Features — 10 May 2017 — by Rowland A. Parks
International Regional Writers Conference held in Benque Viejo Del Carmen

BENQUE VIEJO, Cayo District, Sat. May 6, 2017–As a part of the 7th International Festival of Culture, a writers conference was held today on the campus of Mount Carmel High School, in Benque Viejo del Carmen. The theme of the conference was: “The Writer as Inspiration for National Unity, Self-Confidence, and Pride.”

Several Belizean writers were present and participated in the morning and afternoon workshops which also featured writers from Honduras and Guatemala. The aim of the workshop was to amplify on the selected theme.

The workshop got underway shortly after 9:00 a.m., after the singing of the Belizean national anthem and an opening prayer.

Belizean poet David N. Ruiz, who is one of the organizers of the event, gave the welcoming address and introduced the foreign guests.

Entertainment for the occasion came in the form of a folkloric presentation by Orquidea Negra Dance Company from Belize and Ballet Folelorico de Quintana Roo, Mexico.

Following the presentation of the two dance companies, Daniel Rivera introduced the keynote speaker for the conference, Dr. Herman Byrd, who heads the Belize Department of Archaeology. Dr. Byrd’s address was focused on the theme of the conference, “The Writer as Inspiration for National Unity, Self-Confidence, and Pride.”

Before delivering his keynote address, Dr. Byrd thanked David Ruiz on behalf of the Community of Artists for Cultural and Historical Endeavors (CACHE) for the opportunity to participate in the International Festival of Culture and in particular this writers conference.

Dr. Byrd told the conference, “I am confident that it will be a time of creative reflection, mutual encouragement and rekindling of your vocation. I speak to you this morning with profound admiration for your craft, dedication, and passion and, above all, with great appreciation for the critical role you play in your countries.”

“In 1959 a psychiatrist from Martinique was asked to speak to a group of African writers meeting in Rome. In the early 1980s a Belizean archaeologist presented a paper at the American Association of Anthropologists meeting in Mexico City. What in the world, you may ask, do they have in common and what if anything do they have to do with our topic for this morning’s reflection—the writer as inspiration for national unity, self-confidence and pride?” Byrd remarked.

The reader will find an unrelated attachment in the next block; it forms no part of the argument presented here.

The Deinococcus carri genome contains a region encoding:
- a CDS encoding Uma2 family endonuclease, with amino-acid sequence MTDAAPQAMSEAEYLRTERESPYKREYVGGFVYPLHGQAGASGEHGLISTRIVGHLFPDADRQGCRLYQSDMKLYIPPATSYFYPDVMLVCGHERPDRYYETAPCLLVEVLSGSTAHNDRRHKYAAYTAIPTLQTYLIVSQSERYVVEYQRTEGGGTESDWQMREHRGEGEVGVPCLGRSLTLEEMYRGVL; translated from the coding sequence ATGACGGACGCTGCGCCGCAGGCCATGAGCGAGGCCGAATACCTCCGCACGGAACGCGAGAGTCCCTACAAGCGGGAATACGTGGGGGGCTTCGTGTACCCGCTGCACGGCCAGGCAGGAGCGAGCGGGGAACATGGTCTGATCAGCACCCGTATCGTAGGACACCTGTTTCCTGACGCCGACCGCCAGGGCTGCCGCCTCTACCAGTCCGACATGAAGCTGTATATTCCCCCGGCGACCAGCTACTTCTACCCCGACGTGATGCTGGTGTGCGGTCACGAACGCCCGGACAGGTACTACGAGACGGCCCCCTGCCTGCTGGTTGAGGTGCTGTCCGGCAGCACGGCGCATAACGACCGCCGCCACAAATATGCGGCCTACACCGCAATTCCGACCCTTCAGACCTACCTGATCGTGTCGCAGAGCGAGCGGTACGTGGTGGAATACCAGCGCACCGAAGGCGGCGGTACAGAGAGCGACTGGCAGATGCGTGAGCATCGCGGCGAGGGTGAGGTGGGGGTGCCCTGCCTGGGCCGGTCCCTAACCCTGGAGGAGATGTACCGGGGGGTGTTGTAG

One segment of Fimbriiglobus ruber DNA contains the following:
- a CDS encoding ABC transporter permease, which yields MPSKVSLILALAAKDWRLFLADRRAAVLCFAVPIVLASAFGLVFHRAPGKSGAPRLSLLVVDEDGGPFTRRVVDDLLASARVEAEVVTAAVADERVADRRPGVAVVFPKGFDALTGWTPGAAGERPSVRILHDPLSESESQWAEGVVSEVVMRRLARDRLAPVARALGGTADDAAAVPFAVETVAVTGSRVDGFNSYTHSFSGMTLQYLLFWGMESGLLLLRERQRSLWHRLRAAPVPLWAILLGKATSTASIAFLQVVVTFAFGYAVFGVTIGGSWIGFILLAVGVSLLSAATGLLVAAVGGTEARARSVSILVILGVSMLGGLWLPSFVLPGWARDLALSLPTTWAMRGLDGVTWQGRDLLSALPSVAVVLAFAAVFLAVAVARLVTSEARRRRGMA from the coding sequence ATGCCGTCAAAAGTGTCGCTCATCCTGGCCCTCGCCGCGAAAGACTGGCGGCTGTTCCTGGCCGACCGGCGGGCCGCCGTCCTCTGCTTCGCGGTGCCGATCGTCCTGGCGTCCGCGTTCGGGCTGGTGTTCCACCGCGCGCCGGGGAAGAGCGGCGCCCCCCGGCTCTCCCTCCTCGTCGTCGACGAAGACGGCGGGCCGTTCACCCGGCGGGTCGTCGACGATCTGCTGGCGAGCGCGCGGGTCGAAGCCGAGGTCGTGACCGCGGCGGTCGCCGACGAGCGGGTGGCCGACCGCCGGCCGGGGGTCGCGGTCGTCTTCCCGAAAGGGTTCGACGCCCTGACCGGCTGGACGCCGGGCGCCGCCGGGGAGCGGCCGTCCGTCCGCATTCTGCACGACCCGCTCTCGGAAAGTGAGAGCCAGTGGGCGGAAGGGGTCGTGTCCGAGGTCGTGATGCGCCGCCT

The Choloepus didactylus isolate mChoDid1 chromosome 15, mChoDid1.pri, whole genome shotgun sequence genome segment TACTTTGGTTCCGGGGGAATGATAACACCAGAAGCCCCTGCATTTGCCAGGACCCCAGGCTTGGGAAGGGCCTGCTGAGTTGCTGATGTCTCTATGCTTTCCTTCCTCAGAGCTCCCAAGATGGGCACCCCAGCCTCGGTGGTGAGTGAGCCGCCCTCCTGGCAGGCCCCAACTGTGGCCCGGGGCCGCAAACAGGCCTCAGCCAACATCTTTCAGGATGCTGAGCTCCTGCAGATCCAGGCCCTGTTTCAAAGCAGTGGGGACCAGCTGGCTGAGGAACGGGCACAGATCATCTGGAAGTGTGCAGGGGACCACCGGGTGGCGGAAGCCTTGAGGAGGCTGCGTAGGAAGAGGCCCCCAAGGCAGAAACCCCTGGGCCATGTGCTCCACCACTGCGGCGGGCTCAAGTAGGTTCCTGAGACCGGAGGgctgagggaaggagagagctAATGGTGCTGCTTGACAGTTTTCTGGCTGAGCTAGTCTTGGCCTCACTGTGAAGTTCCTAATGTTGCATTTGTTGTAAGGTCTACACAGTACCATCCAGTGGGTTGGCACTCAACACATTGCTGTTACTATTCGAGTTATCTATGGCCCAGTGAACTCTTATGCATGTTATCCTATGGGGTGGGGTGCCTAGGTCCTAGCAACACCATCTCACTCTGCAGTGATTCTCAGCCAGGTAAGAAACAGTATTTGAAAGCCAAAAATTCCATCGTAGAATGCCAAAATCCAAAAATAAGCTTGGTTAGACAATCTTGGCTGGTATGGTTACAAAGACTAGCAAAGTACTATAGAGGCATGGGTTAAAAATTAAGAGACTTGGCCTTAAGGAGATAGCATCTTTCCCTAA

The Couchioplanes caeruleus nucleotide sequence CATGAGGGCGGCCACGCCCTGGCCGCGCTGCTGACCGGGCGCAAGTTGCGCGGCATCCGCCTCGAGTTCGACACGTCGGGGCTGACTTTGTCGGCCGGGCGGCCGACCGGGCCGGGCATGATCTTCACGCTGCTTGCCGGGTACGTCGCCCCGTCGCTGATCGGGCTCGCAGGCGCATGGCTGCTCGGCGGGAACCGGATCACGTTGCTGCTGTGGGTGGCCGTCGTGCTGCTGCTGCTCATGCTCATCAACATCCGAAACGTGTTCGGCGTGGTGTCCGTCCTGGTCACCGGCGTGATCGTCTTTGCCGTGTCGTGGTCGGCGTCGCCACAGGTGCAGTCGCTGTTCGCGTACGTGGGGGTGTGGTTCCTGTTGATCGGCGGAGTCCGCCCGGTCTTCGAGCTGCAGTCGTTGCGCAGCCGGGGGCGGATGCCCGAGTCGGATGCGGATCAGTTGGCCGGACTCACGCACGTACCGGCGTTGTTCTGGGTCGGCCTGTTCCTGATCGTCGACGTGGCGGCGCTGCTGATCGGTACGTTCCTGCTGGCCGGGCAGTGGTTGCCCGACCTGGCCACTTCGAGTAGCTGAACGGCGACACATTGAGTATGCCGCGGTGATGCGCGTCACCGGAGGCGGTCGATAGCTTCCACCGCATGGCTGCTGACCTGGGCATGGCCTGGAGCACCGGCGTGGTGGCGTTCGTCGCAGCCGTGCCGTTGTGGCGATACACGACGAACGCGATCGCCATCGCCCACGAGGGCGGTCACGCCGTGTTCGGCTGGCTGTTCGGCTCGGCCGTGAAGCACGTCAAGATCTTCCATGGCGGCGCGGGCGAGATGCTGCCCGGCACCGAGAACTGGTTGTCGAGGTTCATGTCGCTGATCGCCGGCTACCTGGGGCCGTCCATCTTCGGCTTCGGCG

He went on to state, “In 1959 Frantz Fanon addressed the Second Congress of Black Artists and Writers meeting in Rome. As you may know, Frantz Fanon was born in Martinique. He graduated from medical school in France and practiced as a psychiatrist in Algeria during the Algerian revolution. However, he left the world of medicine and dedicated his life to writing about the psychoanalysis of reconstituting national identity and culture after centuries of colonial domination. In his address, Fanon reflected on the writers’ role in the struggle for freedom and independence in Africa. Fanon held that the colonial experience had left an indelible psychological trauma on the colonized that consigned the latter to a protracted struggle to determine their true self (a theme he first explored in Black Skin, White Mask and then later in his major work, The Wretched of the Earth). He would devote the remainder of his short life to writing about this immeasurably important process of cultural re-constitution.”

“Noting Africa’s status as the birthplace of human civilization and its rich ancient and pre-colonial histories, he urged the participants to reclaim what he termed the ‘mineral strata’ that was left after centuries of colonial erosion and to do this by developing a national literature. For this to happen the writer, whether through novels, essays, poems, or short stories—must seek to address the people’s greatest needs and aspirations to become whole again. Given the context and times in which he was writing—the Algerian War for independence, Fanon spoke of a national literature as a literature of combat. He wrote, ‘It is a literature of combat because it molds national consciousness, giving it forms and contours and flinging open before it new horizons; it is a literature of combat because it assumes responsibility, and because it is the will to liberty expressed in time and space,” noted Byrd.

Byrd further noted, “I humbly suggest that over a half a century later his ideas are still relevant to us in a post-colonial and post-independent world. For Fanon, the development of a national literature with its power to mold the national consciousness was perhaps the single most important task a writer could and should undertake—the mode is virtually limitless and constrained only by the creativity and talent of the individual (and increasingly today by the economics of publishing). Your efforts have the potential to yield a rich harvest: the deepening of one’s appreciation for the country’s national values.”

From discussing the revolutionary contributions of Fanon, Dr. Byrd then zeroed in on the contributions of one of Belize’s own sons, Dr. Joseph Palacio.

Referring to David Ruiz’s invitation, Dr. Byrd said that, “[it] came after I had finished reading drafts of an upcoming trilogy of books by Dr. Palacio. The forthcoming work is entitled, The Practicing Anthropologist: The Collected Works of Joseph Orlando Palacio. Volume I (Building a Nation) consists of early essays in archaeology and social anthropology and provides a window into the country’s first archaeologist exploring how best to apply his expertise to the dynamics of decolonization. Volume II (Cultural Diversity and Indigenous Peoples) explores Belize’s cultural diversity and indigenous peoples. Volume III (Garifuna Peoplehood and Barranco) examines the process of social and cultural challenges confronting peoples in their quest for social development and recounts some two centuries of change in Barranco.”